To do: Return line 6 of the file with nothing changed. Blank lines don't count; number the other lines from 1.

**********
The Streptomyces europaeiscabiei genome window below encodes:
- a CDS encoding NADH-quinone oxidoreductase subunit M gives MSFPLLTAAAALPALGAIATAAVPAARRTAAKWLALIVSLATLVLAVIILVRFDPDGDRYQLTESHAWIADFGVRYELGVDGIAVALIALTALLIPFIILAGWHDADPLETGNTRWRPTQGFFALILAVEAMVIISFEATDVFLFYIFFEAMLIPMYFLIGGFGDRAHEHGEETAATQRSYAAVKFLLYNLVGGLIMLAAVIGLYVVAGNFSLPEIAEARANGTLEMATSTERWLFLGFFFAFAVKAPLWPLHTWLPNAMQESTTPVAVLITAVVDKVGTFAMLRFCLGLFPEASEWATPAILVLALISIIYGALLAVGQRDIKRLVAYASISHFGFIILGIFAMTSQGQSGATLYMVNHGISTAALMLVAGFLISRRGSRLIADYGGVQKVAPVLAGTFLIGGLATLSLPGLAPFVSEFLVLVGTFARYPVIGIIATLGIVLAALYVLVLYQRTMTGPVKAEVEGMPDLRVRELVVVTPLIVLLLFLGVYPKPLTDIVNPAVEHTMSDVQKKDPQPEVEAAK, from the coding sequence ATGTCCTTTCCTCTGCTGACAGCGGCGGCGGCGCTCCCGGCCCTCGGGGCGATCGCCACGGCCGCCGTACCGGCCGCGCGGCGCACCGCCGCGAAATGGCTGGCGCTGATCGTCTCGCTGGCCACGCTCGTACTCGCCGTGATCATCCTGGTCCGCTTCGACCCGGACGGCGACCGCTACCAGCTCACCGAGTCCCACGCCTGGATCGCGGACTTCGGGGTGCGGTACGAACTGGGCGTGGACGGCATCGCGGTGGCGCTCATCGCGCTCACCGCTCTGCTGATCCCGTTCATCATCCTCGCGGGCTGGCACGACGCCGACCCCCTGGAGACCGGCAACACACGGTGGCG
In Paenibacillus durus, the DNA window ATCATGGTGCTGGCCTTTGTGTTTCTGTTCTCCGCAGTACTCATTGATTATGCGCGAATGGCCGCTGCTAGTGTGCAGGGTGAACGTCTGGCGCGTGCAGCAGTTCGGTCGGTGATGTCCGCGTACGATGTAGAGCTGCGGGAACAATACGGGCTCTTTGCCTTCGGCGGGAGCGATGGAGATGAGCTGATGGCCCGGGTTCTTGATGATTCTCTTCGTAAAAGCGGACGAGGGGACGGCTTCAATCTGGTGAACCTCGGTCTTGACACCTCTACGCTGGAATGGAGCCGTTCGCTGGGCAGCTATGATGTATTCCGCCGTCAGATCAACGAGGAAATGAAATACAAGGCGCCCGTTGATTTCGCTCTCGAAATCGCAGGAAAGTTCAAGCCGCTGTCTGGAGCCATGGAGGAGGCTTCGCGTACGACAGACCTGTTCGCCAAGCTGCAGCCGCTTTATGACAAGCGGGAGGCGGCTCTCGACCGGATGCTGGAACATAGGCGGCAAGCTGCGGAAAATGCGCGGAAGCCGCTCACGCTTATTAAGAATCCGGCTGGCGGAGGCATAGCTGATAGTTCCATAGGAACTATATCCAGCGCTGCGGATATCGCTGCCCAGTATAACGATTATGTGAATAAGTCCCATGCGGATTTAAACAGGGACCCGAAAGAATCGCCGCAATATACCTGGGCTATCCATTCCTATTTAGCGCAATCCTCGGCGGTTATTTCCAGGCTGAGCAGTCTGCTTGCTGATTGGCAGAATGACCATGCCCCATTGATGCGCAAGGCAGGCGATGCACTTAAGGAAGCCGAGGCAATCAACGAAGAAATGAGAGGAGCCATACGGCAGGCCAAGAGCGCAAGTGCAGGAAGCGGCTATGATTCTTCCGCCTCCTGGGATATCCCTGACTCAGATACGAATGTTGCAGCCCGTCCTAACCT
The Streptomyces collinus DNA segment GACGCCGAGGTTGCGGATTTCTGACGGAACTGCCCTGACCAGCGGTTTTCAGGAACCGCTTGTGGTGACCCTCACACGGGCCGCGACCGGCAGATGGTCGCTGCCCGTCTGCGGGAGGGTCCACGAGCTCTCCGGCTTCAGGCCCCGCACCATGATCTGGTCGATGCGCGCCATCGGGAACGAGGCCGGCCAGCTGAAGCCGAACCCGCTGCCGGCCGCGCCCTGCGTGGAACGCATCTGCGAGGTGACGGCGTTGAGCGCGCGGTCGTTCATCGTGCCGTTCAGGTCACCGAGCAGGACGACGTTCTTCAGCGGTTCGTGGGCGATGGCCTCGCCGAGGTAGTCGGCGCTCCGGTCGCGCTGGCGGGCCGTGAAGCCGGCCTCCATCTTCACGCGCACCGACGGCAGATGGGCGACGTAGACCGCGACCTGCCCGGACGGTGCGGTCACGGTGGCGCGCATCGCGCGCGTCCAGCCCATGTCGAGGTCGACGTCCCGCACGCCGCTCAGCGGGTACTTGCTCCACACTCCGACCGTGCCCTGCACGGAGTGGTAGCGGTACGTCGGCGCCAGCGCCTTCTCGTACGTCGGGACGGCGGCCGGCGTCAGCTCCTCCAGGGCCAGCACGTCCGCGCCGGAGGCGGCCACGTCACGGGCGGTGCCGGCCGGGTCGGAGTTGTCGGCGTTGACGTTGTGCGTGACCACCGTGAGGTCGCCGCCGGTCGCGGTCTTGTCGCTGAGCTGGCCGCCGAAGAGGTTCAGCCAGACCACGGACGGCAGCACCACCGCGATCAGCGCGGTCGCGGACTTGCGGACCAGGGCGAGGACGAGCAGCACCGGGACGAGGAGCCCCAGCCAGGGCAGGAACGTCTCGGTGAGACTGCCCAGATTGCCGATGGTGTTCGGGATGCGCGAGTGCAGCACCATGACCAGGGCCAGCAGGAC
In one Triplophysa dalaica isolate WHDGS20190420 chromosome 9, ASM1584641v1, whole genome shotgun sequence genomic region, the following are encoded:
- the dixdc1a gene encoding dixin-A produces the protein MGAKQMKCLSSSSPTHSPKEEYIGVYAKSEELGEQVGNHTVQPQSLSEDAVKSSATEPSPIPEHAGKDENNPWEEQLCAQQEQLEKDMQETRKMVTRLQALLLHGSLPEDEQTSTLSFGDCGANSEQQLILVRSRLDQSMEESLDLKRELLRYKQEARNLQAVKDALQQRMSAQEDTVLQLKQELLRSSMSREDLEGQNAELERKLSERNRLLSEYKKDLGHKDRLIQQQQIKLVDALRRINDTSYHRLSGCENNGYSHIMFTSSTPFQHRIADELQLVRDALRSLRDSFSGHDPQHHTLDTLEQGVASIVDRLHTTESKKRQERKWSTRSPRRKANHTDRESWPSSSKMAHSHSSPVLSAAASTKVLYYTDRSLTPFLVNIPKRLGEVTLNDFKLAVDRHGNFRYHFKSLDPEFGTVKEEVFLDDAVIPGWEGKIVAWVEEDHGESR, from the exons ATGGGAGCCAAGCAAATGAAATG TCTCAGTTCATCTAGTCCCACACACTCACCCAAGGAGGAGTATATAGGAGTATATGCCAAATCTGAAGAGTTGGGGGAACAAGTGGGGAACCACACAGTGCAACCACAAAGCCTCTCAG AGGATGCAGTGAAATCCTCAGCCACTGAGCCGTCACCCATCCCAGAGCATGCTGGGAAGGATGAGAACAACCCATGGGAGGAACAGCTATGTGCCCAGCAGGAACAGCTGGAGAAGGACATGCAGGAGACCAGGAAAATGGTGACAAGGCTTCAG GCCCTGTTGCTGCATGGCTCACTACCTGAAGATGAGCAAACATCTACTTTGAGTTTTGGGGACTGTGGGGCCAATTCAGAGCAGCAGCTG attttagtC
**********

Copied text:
- the dixdc1a gene encoding dixin-A produces the protein MGAKQMKCLSSSSPTHSPKEEYIGVYAKSEELGEQVGNHTVQPQSLSEDAVKSSATEPSPIPEHAGKDENNPWEEQLCAQQEQLEKDMQETRKMVTRLQALLLHGSLPEDEQTSTLSFGDCGANSEQQLILVRSRLDQSMEESLDLKRELLRYKQEARNLQAVKDALQQRMSAQEDTVLQLKQELLRSSMSREDLEGQNAELERKLSERNRLLSEYKKDLGHKDRLIQQQQIKLVDALRRINDTSYHRLSGCENNGYSHIMFTSSTPFQHRIADELQLVRDALRSLRDSFSGHDPQHHTLDTLEQGVASIVDRLHTTESKKRQERKWSTRSPRRKANHTDRESWPSSSKMAHSHSSPVLSAAASTKVLYYTDRSLTPFLVNIPKRLGEVTLNDFKLAVDRHGNFRYHFKSLDPEFGTVKEEVFLDDAVIPGWEGKIVAWVEEDHGESR, from the exons ATGGGAGCCAAGCAAATGAAATG TCTCAGTTCATCTAGTCCCACACACTCACCCAAGGAGGAGTATATAGGAGTATATGCCAAATCTGAAGAGTTGGGGGAACAAGTGGGGAACCACACAGTGCAACCACAAAGCCTCTCAG AGGATGCAGTGAAATCCTCAGCCACTGAGCCGTCACCCATCCCAGAGCATGCTGGGAAGGATGAGAACAACCCATGGGAGGAACAGCTATGTGCCCAGCAGGAACAGCTGGAGAAGGACATGCAGGAGACCAGGAAAATGGTGACAAGGCTTCAG GCCCTGTTGCTGCATGGCTCACTACCTGAAGATGAGCAAACATCTACTTTGAGTTTTGGGGACTGTGGGGCCAATTCAGAGCAGCAGCTG attttagtC